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When young the somewhat velvety cap is domed and mid brown, sometimes with an olive tinge. At maturity, the caps turn a darker shade of brown, flattening and frequently splitting and/or developing wavy edges. Typically 6 to 12 cm in diameter but occasionally as large as 18cm, the caps of Tylopilus felleus gradually lose their velvet bloom as they age. Initially pale cream but later turning pinkish, the tubes are round, densely packed and fairly small, terminating in palid pores spaced between 1 and 2 per mm that turn coral pink as the fruitbody matures. When handled and bruised, the delicate pores gradually turn brown. A brown net-like reticulate pattern on the stem sometimes leads to this inedible bolete being mistaken for the choice edible Boletus edulis. The stem of Tylopilus felleus is 10 to 18 mm in diameter, thickening towards the base, and 4 to 8 cm tall.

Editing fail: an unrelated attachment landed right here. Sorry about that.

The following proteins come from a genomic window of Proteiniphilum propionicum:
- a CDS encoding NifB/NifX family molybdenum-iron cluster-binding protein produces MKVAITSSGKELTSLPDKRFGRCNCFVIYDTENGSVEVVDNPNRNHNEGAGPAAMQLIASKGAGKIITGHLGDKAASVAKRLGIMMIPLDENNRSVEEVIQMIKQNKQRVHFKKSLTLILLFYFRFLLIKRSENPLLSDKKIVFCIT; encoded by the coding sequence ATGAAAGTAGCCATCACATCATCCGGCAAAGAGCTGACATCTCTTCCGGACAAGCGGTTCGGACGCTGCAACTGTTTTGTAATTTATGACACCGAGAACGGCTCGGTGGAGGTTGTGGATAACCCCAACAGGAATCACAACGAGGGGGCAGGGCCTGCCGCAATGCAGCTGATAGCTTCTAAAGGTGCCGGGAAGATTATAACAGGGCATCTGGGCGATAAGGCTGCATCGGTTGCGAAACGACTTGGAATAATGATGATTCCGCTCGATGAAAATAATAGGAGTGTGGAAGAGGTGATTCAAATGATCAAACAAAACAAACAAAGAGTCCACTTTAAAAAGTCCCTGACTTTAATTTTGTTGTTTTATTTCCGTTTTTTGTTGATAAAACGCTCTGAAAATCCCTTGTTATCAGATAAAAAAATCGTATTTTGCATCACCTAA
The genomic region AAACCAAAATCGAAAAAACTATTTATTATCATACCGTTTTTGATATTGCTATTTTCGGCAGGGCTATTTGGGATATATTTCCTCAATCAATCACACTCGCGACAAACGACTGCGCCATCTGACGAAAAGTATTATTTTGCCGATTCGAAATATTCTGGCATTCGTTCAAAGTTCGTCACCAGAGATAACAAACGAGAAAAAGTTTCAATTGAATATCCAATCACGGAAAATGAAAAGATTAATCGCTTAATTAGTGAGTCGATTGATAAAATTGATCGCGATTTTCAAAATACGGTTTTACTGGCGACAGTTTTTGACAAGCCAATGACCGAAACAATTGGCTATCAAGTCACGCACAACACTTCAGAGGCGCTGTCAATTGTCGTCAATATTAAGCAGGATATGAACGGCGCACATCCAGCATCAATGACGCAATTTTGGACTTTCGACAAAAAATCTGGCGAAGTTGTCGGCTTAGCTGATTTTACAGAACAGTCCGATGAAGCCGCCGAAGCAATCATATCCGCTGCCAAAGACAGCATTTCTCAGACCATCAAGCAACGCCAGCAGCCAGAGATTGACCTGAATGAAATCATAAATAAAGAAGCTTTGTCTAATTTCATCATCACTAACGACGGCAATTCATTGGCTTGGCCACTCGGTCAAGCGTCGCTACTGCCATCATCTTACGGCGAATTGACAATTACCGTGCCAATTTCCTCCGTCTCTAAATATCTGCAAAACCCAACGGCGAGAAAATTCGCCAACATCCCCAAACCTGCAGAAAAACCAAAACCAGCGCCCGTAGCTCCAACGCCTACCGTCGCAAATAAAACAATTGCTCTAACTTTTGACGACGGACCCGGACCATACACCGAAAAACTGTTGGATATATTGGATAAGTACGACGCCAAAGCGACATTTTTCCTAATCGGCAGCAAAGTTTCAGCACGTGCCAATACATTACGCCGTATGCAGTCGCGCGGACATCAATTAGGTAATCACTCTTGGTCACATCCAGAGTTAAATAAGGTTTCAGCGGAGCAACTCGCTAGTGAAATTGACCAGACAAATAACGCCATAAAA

This ectomycorrhizal fungus is usually solitary but occasionally occurs in small groups beneath oak, beech or other broadleaf trees and very occasionally with coniferous trees.
Not sure if I have the right ID for this one. It could also be Boletus edulis, though the pores of this bolete had a pinkish hue and the stem at the bottom was brownish. Spotted in Paleispark 't Loo in rural area of Apeldoorn, Holland. (sources:see reference)
Spotted on Oct 5, 2015
Submitted on Oct 7, 2015